PlaySay: Moved to DC, raised VC funds, launched Facebook platform at TechCrunch Disrupt

Tom Paine

PlaySay, the Philly-born startup that helps people learn languages on mobile devices and which went through the GoodCompany Ventures incubator program in 2010, has since migrated down I-95 to Washington, DC. It has received $550,000 in VC funding from Novak, Biddle Venture Partners (it had also raised some angel funds). Founder Ryan Meinzer tells me via phone there were several good reasons to locate in DC: to be closer to its financial backers (Novak Biddle is based in the Maryland suburbs), because the Federal government and the many international organizations there are important clients for the language learning market, and because of the international orientation of the area and the supply of linguistics talent located there.

PlaySay officially launched at TechCrunch Disrupt San Francisco 2011 in September.
PlaySay's platform is now on Facebook; if you search for a non-Facebook web presence for it right now you won't find it. (PlaySay may have one soon, though it will likely be of secondary importance.) PlaySay built its app, which it describes as a "language learning layer on Facebook", using HTML5 tailored for the iPad. An Android app will come later, but currently PlaySay is focused on optimizing its UI for the iPad. Available now only for Spanish, PlaySay allows users to match images to words and combine them together to learn phrases, and share them with others. A key product development goal is to enhance the social gaming aspect within the Facebook platform. PlaySay plans to monetize utlilizing Facebook credits to enable user access to premium features.

In addition to the Facebook app, PlaySay is working on smartphone apps which leverage relationships with other information providers. In September it announced a content licensing deal with McGraw-Hill Professional, one of the largest publishers of language learning books and materials. It looks like one iOS app from the McGraw relationship is already live. Some similar arrangements with other partners may be in the works.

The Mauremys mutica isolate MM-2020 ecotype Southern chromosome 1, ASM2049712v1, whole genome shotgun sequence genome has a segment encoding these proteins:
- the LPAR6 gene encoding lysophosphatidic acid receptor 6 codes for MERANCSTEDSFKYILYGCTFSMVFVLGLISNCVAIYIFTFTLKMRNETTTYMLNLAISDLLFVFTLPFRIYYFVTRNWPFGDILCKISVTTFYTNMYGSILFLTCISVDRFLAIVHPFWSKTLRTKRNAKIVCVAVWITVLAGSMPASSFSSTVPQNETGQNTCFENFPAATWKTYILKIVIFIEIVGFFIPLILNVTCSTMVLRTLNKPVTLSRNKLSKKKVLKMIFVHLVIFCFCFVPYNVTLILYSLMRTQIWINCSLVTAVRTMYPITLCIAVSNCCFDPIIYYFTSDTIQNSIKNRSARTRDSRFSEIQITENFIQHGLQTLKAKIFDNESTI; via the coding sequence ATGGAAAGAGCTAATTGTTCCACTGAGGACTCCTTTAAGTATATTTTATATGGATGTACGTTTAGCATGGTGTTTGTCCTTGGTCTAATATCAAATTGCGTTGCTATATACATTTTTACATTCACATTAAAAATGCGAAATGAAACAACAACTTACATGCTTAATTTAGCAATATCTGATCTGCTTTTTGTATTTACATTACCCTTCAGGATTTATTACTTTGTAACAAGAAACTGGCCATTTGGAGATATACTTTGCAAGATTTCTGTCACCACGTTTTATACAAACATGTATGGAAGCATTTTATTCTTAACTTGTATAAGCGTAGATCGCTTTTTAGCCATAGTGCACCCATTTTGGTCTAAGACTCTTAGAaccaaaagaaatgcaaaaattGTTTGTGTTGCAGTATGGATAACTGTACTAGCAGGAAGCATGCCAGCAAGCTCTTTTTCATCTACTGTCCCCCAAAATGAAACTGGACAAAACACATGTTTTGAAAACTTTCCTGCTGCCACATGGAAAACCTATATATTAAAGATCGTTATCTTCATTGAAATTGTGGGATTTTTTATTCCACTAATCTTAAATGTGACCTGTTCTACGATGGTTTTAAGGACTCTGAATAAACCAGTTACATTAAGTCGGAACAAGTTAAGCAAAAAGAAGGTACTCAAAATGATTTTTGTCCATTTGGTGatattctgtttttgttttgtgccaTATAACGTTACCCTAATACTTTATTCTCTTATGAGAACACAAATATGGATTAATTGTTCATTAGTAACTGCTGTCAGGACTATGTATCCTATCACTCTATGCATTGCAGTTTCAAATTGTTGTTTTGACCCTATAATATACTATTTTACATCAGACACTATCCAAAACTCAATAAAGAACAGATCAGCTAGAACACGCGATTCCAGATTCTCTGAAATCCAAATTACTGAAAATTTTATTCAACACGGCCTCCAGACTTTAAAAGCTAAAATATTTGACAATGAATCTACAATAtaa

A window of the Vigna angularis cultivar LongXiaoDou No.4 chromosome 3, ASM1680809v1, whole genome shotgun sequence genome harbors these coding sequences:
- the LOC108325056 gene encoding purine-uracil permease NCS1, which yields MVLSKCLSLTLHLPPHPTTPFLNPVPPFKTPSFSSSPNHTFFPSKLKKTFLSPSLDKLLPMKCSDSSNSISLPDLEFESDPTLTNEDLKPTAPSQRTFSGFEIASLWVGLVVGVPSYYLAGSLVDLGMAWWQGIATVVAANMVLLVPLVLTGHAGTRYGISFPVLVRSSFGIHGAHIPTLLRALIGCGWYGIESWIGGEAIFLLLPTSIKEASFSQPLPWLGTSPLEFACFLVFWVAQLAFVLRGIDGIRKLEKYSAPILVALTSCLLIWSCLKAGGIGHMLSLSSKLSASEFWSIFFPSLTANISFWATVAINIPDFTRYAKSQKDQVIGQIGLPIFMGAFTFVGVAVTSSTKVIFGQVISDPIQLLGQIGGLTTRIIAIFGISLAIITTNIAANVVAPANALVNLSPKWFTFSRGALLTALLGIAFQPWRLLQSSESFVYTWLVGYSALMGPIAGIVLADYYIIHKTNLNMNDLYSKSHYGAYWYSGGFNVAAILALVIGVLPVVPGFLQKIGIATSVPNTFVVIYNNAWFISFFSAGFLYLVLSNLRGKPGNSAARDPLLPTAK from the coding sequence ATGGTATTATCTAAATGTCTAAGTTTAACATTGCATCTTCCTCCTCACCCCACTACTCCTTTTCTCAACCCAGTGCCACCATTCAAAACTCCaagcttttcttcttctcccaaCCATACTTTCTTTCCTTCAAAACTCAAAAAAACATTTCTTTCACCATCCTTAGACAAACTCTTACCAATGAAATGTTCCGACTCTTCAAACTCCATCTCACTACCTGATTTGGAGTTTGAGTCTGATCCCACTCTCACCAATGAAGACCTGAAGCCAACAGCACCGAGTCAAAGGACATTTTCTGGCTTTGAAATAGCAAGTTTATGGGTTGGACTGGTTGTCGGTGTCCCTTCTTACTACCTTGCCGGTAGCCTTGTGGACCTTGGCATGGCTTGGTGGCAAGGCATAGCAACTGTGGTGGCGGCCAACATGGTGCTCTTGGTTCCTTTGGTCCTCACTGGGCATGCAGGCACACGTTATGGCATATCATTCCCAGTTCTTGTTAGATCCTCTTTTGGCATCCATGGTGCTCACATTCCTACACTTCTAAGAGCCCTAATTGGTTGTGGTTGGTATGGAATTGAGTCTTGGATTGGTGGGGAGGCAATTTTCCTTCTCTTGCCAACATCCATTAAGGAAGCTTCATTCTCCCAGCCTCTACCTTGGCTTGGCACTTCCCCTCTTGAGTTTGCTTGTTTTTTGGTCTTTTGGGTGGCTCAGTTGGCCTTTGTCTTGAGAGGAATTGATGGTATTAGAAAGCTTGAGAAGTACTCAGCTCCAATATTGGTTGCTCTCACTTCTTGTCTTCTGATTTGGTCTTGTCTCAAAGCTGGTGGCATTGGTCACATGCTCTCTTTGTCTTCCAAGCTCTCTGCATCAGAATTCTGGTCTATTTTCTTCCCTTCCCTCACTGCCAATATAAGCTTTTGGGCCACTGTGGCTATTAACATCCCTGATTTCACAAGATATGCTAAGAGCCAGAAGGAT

Meinzer, who is from central Pennsylvania (Hershey, Lancaster) and attended Temple, saw the need for PlaySay when he went to work in Japan and needed to learn Japanese quickly. He started making digital flashcards for himself so he could start learning several new words every day. PlaySay currently has six employees, including an expert in linguistics. Meinzer says English as a Second Language may be the next market segment PlaySay enters in addition to Spanish. Some have questioned the choice of Facebook as a platform, though Meinzer believes it is best for creating the type of immersive experience he wants. Some early feedback has suggested that the UI is not yet as intuitive as some users would like.

Rosetta Stone is a big player in the market (though it has struggled lately), but Meinzer looks at newer startups such as Voxy, MindSnacks (which went through the DreamIt Ventures program), and Livemocha as being his most direct competitors.


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